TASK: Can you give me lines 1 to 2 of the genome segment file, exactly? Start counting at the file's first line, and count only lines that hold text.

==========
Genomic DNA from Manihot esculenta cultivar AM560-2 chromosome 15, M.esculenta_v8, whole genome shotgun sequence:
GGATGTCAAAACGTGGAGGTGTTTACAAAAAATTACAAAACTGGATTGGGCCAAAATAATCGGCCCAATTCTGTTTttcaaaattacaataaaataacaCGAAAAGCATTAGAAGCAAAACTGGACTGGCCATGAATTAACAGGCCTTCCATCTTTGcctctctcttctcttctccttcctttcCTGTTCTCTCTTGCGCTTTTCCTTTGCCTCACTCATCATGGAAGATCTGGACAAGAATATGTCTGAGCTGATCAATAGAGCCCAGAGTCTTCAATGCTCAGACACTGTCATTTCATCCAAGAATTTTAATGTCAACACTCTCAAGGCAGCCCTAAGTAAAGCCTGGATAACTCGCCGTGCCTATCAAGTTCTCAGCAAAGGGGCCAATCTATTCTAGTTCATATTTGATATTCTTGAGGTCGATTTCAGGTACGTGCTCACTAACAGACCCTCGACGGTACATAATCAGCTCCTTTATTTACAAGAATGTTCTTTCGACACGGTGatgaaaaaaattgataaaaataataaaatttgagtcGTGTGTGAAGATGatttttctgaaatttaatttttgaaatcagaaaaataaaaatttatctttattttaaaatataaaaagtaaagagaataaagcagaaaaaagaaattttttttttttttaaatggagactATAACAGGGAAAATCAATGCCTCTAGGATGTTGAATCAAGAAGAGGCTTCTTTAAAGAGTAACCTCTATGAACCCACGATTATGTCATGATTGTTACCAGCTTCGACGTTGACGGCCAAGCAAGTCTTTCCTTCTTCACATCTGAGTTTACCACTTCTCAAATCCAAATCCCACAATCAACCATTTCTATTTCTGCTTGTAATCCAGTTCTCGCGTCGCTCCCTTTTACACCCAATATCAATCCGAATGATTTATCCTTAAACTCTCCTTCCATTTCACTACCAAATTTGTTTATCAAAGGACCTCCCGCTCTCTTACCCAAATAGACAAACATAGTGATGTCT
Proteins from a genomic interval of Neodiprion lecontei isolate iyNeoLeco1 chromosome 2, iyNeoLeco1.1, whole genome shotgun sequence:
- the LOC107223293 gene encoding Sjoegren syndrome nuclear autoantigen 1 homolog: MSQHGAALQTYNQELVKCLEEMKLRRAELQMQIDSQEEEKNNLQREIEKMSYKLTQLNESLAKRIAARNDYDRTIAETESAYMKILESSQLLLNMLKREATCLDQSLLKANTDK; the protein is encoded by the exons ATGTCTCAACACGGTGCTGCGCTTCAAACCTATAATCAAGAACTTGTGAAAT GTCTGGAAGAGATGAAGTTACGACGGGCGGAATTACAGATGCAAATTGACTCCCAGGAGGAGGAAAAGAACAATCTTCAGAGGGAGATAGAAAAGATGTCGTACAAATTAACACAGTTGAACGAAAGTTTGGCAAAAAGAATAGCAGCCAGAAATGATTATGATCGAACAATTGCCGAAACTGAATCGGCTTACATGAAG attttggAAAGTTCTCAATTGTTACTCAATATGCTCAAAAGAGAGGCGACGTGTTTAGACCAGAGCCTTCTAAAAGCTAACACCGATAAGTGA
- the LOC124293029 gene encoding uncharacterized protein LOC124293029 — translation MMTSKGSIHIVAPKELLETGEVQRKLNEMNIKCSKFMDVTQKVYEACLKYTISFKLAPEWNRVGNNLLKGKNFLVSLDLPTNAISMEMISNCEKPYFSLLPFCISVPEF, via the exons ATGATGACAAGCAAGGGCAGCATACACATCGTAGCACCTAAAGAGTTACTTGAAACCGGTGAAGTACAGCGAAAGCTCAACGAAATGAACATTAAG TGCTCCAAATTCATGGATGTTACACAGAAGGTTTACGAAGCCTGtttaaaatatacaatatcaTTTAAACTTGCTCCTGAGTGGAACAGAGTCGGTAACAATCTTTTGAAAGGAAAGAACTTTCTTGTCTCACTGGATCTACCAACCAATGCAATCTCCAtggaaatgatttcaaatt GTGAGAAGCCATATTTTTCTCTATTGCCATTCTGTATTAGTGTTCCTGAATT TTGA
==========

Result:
Genomic DNA from Manihot esculenta cultivar AM560-2 chromosome 15, M.esculenta_v8, whole genome shotgun sequence:
GGATGTCAAAACGTGGAGGTGTTTACAAAAAATTACAAAACTGGATTGGGCCAAAATAATCGGCCCAATTCTGTTTttcaaaattacaataaaataacaCGAAAAGCATTAGAAGCAAAACTGGACTGGCCATGAATTAACAGGCCTTCCATCTTTGcctctctcttctcttctccttcctttcCTGTTCTCTCTTGCGCTTTTCCTTTGCCTCACTCATCATGGAAGATCTGGACAAGAATATGTCTGAGCTGATCAATAGAGCCCAGAGTCTTCAATGCTCAGACACTGTCATTTCATCCAAGAATTTTAATGTCAACACTCTCAAGGCAGCCCTAAGTAAAGCCTGGATAACTCGCCGTGCCTATCAAGTTCTCAGCAAAGGGGCCAATCTATTCTAGTTCATATTTGATATTCTTGAGGTCGATTTCAGGTACGTGCTCACTAACAGACCCTCGACGGTACATAATCAGCTCCTTTATTTACAAGAATGTTCTTTCGACACGGTGatgaaaaaaattgataaaaataataaaatttgagtcGTGTGTGAAGATGatttttctgaaatttaatttttgaaatcagaaaaataaaaatttatctttattttaaaatataaaaagtaaagagaataaagcagaaaaaagaaattttttttttttttaaatggagactATAACAGGGAAAATCAATGCCTCTAGGATGTTGAATCAAGAAGAGGCTTCTTTAAAGAGTAACCTCTATGAACCCACGATTATGTCATGATTGTTACCAGCTTCGACGTTGACGGCCAAGCAAGTCTTTCCTTCTTCACATCTGAGTTTACCACTTCTCAAATCCAAATCCCACAATCAACCATTTCTATTTCTGCTTGTAATCCAGTTCTCGCGTCGCTCCCTTTTACACCCAATATCAATCCGAATGATTTATCCTTAAACTCTCCTTCCATTTCACTACCAAATTTGTTTATCAAAGGACCTCCCGCTCTCTTACCCAAATAGACAAACATAGTGATGTCT